The day of Daeseo, what is traditionally the hottest day of summer — literally the “Big Heat of Summer” (대서, 大暑) — falls on Tuesday, July 23, this year. It marks the beginning of the 12th of 24 solar terms throughout the year. Daeseo is always in the sixth lunar month and usually falls around the end of July.
Daeseo follows after Soseo (소서, 小暑), which was literally the “Day of Minor or Lesser Heat” on July 7 earlier this year, and precedes Ipchu, or the “Beginning of Fall” (입추, 立秋), which will be on Aug. 8 this year.
The solar term that begins with Daeseo marks the hottest period of the year and follows the end of the rainy season, prompting the old saying that, “Even goat horns melt on Daeseo.”
Three of the Year’s 24 Solar Terms
Soseo (소서, 小暑), the “Day of Minor or Lesser Heat”, July 7
Daeseo (대서, 大暑), the “Big Heat of Summer”, July 23
Ipchun (입추, 立秋), the traditional beginning of fall, Aug. 8
The Hottest Days of the Year
Chobok (초복, 初伏), a 10-day period, starting July 12, 2019
Jungbok (중복, 中伏), a 20-day period, starting July 22, 2019
Malbok (말복, 末伏), a 10-day period, starting Aug. 11, 2019
The day sometimes overlaps with Jungbok (중복, 中伏), the second of the three hottest days of the year, but not this year. On both Daeseo (July 23, 2019) and Jungbok (July 22, 2019), people prepare special foods and drinks, and escape from the heat to nearby mountain valleys and streams. Or they just head down to the Hangang River. Or stay at home, close the blinds and turn up the air conditioning.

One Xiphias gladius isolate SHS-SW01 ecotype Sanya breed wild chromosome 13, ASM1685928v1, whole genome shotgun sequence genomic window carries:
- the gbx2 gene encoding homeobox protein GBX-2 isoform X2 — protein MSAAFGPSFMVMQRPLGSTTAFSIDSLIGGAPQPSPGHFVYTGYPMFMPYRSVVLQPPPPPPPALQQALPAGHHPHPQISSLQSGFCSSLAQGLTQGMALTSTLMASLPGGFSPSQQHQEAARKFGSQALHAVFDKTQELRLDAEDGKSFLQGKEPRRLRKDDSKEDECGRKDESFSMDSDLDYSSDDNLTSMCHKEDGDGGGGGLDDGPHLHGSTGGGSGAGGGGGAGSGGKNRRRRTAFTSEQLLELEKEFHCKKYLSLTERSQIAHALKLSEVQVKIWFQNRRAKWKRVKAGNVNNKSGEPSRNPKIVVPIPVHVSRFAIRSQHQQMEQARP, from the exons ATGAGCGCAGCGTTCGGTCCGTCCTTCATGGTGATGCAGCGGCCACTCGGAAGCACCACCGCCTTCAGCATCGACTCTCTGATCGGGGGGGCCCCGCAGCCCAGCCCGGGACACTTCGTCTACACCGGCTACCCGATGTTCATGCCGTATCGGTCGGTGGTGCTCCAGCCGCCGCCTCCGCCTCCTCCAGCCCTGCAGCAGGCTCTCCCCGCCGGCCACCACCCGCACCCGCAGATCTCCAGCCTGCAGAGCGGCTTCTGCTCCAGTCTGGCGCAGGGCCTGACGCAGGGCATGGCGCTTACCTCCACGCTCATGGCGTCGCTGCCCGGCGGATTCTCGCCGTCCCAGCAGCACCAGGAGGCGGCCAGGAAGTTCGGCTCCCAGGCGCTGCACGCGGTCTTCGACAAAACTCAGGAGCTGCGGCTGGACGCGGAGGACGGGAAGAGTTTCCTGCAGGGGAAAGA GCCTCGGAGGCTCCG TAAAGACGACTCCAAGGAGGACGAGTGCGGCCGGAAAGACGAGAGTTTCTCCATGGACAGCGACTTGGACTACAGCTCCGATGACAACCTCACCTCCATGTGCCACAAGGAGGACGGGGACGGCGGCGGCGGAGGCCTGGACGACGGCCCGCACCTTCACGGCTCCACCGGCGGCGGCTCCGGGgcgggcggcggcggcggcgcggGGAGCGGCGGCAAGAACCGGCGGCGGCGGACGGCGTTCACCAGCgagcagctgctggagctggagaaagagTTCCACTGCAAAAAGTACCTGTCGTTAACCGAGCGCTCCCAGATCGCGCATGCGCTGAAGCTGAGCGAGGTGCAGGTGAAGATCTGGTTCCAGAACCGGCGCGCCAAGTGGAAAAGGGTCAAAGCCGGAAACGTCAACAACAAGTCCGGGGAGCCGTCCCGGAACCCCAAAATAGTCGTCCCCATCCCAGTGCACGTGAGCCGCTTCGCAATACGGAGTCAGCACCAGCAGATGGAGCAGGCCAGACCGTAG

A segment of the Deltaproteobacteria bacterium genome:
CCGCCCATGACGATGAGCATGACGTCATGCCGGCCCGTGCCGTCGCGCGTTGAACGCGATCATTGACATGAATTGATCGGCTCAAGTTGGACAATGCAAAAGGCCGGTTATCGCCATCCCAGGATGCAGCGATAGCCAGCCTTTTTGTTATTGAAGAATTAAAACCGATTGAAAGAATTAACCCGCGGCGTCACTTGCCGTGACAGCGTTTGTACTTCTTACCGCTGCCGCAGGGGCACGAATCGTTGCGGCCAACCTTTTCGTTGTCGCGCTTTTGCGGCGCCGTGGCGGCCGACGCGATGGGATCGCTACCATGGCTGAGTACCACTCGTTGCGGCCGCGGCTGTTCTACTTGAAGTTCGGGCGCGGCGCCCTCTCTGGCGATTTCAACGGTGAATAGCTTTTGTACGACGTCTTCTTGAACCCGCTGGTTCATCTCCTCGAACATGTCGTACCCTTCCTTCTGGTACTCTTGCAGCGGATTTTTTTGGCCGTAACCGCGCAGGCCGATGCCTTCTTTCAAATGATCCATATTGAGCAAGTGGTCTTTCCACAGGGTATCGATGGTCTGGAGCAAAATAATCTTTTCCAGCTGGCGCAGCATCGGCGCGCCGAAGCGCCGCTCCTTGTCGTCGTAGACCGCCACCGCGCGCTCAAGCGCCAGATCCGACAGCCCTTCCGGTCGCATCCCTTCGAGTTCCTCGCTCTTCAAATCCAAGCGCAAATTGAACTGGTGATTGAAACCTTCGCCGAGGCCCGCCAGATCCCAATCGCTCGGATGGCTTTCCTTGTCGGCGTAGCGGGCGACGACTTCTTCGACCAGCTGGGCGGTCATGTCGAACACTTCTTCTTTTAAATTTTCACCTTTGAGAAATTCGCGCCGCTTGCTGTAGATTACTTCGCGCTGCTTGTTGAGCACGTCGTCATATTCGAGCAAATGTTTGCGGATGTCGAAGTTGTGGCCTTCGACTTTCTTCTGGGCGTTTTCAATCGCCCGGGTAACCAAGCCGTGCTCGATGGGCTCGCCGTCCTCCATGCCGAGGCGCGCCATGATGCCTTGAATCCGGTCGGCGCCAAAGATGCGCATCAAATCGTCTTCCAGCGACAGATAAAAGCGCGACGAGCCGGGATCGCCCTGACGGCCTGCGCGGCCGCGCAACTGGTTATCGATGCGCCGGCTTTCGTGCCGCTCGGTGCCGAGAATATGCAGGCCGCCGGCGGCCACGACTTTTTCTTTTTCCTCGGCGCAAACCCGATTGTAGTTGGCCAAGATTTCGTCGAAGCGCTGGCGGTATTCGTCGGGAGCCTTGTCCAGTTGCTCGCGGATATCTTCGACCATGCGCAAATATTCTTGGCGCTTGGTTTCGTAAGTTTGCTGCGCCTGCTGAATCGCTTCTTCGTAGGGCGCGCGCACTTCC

When the monsoon season continues late, Daeseo can bring heavy rainfall.
Around Daeseo, farmers weed and prepare compost. Juicy summer fruits, such as watermelons, melons and vegetables that ripen in this period, are considered to taste better than at any other time of the year. Wheat and barley are also ready to be harvested early around Daeseo.
As for Seoul, the Korea Meteorological Administration (KMA) is predicting temperatures of 23.9 C to 24.7 C, with 259.3 mm to 423.7 mm of rain (75 F to 76.5 F, with 10.2 inches to 16.7 inches of rain) for the week of July 22 to July 28. Be sure to get some watermelons, head to the mountains or riversides, and keep cool this Daeseo.
This article was gleefully pilfered from the National Folk Museum of Korea site and its Encyclopedia of Korean Folk Culture.
By Gregory C. Eaves
Originally written in 2016. Updated for 2019